As active shooter drills become more common in schools, there’s debate over what type of drill is best. Do hyper realistic drills better prepare students, or are they unnecessarily traumatizing? Join students from PBS NewsHour’s student reporting labs as they investigate which kind of drills are most effective.
This is a special collab with PBS Newshour Student Reporting Labs, co-produced with students from Northview High School in Covina, California.
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What are active shooter drills?
Active shooter drills are drills where students, teachers, staff and law enforcement practice what to do in case of a shooter on campus.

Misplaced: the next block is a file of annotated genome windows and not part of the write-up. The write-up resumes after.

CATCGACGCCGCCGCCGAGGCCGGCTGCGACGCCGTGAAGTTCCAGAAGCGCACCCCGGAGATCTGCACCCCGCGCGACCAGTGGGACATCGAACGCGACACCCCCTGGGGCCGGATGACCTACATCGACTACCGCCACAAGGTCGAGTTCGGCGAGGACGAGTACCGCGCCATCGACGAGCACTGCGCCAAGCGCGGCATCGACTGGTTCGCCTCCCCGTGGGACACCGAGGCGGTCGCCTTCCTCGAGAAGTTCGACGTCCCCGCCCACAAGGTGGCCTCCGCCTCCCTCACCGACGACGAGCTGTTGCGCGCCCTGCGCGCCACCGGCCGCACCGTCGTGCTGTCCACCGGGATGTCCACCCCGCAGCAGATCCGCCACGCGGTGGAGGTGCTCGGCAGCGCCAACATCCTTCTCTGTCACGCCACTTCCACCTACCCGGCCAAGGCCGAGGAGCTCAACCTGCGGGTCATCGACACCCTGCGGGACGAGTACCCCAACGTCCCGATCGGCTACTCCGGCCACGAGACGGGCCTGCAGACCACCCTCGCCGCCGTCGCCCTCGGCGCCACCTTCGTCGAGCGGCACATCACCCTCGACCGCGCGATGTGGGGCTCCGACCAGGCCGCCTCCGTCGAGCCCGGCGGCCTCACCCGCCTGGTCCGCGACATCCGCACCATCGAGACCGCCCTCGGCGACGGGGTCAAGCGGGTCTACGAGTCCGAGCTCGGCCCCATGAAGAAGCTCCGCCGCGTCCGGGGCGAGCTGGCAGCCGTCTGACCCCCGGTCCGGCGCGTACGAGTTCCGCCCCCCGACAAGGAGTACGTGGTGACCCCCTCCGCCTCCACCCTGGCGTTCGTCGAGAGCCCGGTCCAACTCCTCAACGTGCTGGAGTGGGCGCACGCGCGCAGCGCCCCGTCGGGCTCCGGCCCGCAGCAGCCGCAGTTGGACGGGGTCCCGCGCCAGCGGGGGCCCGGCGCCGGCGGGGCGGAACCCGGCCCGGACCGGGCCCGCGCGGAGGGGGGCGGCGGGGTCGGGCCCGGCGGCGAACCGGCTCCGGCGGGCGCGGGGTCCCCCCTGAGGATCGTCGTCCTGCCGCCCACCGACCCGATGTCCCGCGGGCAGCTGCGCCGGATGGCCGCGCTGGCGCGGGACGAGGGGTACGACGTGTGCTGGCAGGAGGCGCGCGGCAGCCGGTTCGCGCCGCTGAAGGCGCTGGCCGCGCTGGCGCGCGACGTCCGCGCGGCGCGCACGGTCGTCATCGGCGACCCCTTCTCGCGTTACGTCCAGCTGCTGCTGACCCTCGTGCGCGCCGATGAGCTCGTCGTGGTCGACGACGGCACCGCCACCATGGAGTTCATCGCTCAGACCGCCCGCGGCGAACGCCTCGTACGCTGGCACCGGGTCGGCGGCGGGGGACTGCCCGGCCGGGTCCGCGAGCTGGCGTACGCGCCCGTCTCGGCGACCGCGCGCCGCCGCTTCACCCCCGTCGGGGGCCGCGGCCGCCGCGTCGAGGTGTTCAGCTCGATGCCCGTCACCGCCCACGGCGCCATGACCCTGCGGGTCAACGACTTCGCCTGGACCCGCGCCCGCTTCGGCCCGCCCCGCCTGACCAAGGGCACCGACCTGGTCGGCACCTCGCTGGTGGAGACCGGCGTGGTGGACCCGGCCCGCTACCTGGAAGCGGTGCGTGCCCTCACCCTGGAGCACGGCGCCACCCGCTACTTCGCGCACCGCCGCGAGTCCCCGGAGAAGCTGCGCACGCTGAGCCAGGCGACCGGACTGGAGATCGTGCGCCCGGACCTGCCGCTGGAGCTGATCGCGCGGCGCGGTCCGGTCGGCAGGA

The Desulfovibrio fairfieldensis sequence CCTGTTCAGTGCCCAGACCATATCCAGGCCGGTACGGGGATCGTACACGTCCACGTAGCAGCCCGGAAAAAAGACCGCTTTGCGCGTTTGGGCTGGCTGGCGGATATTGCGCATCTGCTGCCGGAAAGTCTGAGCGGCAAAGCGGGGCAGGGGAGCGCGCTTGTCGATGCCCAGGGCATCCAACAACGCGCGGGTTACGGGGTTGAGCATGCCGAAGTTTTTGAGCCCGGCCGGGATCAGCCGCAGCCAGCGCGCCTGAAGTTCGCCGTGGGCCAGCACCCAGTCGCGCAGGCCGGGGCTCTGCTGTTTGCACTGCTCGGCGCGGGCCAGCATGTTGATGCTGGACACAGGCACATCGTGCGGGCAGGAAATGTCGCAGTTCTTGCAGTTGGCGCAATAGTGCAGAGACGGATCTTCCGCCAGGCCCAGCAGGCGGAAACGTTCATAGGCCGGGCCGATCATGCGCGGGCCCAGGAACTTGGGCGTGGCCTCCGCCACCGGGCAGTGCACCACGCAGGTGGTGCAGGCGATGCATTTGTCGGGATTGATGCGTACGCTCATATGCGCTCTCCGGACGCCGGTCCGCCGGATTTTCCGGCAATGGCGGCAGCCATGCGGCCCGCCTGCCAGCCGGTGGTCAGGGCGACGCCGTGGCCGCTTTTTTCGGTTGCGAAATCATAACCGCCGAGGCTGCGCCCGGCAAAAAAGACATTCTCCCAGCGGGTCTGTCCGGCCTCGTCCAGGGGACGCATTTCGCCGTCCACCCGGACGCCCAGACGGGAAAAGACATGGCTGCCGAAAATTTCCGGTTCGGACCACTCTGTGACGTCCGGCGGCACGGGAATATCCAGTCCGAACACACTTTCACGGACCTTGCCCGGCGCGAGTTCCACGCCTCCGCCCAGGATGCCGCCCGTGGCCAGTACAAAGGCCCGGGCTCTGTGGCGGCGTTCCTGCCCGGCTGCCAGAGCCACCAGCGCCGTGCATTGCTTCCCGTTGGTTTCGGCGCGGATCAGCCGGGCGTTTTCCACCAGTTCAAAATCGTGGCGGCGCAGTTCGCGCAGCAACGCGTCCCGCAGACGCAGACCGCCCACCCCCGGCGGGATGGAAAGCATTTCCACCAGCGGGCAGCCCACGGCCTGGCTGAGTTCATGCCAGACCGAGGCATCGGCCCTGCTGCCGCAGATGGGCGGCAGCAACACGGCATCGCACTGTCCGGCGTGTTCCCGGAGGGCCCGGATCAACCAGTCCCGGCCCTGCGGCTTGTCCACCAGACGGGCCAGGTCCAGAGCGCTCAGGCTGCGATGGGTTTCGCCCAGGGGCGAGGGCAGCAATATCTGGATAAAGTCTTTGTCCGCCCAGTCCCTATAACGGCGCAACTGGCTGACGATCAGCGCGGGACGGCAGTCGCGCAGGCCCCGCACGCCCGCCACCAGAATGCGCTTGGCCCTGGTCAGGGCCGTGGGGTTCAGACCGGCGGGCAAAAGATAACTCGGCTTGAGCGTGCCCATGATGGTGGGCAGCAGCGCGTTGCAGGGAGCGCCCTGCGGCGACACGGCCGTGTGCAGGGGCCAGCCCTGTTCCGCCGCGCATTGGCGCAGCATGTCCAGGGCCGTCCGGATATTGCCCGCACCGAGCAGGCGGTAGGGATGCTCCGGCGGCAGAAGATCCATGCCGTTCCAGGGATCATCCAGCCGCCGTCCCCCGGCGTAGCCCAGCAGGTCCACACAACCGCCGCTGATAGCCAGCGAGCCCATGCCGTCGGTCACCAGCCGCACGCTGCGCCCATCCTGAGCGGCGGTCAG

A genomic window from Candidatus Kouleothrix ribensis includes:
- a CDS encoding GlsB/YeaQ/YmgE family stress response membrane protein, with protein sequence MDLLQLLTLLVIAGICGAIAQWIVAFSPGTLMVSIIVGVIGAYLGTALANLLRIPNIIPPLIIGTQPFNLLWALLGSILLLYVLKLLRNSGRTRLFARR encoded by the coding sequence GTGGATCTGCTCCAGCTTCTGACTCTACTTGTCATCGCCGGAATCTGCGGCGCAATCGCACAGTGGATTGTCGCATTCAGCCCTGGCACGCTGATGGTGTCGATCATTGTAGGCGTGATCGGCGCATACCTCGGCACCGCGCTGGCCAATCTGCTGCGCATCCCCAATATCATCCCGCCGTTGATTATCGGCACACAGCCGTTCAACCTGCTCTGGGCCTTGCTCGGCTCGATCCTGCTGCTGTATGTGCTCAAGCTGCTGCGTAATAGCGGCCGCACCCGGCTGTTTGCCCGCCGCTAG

What are the different types of active shooter drills?
There isn’t one set national standard for active shooter drills. They can range from very realistic where there’s fake gunshots and fake blood to simple lockdown drills where teachers lock their doors and explain to students what they should do in the event of an active shooter. There’s also the run, hide, fight drill that teaches distraction techniques like throwing things at the shooter if they are unable to run or hide.
Do active shooter drills affect mental health?
Drills that are very realistic that trick students and teachers into thinking there’s an actual shooter can be very traumatizing. The Association of School Psychologists and the Association of School Safety Officials have created a list of best practices schools can use when designing active shooter drills as a way to protect students’ mental health.